Traditional Chinese Medicine (TCM) views the body in terms of energy and balance. Energy (qi) runs in channels throughout the body and these channels are named after organ that you have heard of before. However, from a TCM perspective, the organs function very differently than Western medicine. In fact, the TCM organs have nothing to do with Western medical function at all. Therefore, when a person comes in for acupuncture and is told there is an imbalance within the “liver”, the acupuncturist is referencing the liver energy, never the actual liver itself.
The heart channel is one of my most favorite channels from an emotional standpoint. Classically, the heart is known to govern the blood in the body and store the “shen”. Shen is similar to conciousness. During the day, the shen goes out and interacts with the world and when we sleep at night, it is because the shen is “sleeping” in the heart. [Read more…]
The struggle to conceive can be a very emotional and taxing journey. In conjunction with conventional medical treatments, there are several aspects of health and well-being that can be addressed through complementary techniques. These techniques include diet, exercise, acupuncture, herbs, supplements and coping skills that are imperative in surviving the emotional rollercoaster.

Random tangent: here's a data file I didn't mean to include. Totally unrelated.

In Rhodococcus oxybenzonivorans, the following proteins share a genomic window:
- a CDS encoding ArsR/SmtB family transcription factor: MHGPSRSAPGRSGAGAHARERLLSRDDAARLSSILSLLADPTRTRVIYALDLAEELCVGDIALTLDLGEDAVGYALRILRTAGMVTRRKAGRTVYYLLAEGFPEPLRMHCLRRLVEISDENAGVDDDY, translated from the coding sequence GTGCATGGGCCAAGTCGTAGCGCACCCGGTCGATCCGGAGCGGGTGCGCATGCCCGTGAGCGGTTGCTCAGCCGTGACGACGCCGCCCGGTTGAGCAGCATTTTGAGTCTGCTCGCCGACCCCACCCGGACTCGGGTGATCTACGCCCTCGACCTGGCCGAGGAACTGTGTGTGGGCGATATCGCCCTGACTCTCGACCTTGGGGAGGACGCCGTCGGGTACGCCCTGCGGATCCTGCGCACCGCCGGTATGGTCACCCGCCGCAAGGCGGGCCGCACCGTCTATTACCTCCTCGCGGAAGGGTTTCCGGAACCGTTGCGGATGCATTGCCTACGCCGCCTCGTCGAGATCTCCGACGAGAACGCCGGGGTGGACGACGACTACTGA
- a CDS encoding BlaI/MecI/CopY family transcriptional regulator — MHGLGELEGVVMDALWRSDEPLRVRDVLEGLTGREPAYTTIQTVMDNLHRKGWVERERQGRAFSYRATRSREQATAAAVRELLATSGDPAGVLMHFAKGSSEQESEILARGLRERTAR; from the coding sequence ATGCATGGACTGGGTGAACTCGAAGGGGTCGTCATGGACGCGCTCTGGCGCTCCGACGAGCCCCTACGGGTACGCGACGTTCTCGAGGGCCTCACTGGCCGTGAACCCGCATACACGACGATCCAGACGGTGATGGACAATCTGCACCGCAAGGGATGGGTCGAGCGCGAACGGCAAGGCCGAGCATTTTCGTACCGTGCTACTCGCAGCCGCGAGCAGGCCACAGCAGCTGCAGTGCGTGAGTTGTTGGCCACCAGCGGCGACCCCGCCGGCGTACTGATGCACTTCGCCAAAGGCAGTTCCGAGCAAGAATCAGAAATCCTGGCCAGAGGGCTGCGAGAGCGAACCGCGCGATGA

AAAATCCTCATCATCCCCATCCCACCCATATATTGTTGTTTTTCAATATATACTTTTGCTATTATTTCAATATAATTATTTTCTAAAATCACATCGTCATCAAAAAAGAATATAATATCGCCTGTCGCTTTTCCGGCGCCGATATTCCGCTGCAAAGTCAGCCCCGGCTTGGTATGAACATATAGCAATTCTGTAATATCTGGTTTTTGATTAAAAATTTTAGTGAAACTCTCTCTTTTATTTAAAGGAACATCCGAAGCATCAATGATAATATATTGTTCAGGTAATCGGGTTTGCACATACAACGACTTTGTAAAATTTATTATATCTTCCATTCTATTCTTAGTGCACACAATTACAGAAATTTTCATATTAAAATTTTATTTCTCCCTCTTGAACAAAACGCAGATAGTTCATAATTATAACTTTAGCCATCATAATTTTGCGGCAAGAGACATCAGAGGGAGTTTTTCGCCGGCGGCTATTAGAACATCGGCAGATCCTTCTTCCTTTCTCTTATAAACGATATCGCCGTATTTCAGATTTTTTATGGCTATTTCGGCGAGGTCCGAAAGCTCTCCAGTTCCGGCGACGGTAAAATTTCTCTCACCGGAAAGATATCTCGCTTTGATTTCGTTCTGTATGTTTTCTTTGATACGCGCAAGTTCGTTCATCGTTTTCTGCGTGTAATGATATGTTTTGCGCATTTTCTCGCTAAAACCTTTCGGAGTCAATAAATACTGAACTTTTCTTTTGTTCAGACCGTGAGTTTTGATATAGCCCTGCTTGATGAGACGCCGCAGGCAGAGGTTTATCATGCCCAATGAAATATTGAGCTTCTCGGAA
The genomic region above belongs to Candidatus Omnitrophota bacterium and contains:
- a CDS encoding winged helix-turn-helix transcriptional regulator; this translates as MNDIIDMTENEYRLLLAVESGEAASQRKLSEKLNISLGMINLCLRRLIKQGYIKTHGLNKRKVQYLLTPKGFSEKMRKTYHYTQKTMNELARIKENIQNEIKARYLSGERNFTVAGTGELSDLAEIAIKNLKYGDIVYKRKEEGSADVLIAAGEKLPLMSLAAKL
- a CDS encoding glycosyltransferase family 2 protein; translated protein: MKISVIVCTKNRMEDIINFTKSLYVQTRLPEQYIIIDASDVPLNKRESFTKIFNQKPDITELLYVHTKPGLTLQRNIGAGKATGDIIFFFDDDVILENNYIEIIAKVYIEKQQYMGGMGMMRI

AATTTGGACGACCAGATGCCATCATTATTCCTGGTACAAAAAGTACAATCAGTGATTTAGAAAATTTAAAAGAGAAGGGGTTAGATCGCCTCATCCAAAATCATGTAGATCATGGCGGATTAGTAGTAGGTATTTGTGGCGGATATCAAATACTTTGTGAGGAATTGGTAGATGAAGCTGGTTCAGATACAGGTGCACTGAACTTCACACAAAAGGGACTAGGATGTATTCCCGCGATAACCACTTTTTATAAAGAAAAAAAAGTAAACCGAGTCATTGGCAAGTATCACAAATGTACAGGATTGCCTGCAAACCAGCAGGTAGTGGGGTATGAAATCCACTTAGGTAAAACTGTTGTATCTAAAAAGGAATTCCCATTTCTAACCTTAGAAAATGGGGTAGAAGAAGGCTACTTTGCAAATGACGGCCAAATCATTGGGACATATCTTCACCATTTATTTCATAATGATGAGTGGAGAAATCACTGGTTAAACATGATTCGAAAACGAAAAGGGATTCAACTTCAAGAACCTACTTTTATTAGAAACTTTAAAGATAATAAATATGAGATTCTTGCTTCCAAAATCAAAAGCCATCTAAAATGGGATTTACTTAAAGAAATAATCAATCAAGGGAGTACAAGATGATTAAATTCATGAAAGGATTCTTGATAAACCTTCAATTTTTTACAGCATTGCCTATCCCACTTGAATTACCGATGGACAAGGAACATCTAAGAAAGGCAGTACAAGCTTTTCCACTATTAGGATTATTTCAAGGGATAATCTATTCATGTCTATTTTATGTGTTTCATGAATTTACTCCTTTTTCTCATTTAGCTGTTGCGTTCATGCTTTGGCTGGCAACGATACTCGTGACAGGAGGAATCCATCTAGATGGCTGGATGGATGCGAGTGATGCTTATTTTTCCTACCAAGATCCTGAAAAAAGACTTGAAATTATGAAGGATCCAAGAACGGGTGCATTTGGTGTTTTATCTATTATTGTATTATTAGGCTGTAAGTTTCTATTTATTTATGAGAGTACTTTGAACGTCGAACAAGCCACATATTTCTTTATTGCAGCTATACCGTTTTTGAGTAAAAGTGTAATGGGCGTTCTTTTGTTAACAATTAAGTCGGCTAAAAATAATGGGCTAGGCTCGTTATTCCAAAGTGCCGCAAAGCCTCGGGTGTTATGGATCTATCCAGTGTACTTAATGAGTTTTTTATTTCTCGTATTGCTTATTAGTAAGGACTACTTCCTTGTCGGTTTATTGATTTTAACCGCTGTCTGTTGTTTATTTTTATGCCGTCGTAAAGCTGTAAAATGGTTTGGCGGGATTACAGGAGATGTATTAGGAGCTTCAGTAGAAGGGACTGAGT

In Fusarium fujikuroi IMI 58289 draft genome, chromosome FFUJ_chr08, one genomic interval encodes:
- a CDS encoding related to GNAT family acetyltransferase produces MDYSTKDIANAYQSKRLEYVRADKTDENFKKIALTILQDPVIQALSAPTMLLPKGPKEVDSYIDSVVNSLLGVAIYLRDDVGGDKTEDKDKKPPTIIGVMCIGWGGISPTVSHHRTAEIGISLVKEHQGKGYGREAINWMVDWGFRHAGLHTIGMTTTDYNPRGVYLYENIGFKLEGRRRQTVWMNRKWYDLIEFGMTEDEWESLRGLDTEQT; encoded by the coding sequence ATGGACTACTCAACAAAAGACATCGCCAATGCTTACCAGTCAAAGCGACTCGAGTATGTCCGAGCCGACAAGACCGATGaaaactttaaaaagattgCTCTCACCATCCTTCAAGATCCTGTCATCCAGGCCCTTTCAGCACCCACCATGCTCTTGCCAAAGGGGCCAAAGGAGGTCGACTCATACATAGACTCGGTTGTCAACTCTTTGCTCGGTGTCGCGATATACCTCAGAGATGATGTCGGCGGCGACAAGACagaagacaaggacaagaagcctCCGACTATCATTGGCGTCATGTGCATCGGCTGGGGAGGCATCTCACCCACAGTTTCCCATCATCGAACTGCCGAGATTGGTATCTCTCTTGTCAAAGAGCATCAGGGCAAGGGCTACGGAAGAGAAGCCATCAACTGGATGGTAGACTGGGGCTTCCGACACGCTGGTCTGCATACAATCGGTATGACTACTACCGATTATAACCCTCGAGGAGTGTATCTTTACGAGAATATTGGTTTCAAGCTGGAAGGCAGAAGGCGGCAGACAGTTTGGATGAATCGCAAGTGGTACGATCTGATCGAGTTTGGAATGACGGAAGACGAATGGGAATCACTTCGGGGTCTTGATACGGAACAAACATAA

This group provides the opportunity for women to come together and learn about the Chinese medical approach to fertility, as well as other holistic approaches to prepare the body for pregnancy. Most importantly, this group provides the opportunity for women to share their experience with other women who are going through the same struggle and know that no one is alone.
Acupuncture Healthcare Associates of Michigan
As most of our patients taking herbs know, herbs do not taste good. There is a reason for this. The Chinese materia media (all Chinese herbs) are classified by their tastes–different tastes have different functions. For example, sweet tonifies deficiencies and sour astringes fluids. Therefore, taste has a purpose.
At the same time, we must find ways to “get them down the hatch”. Over the years, I have come up with a few tricks that have been useful in drinking herbs on a daily basis:
1. Suck on a mint right before drinking the herbs. Especially if its a strong mint, you’ll find that the cooling sensation “numbs” the mouth and you can not taste the herbs as strongly.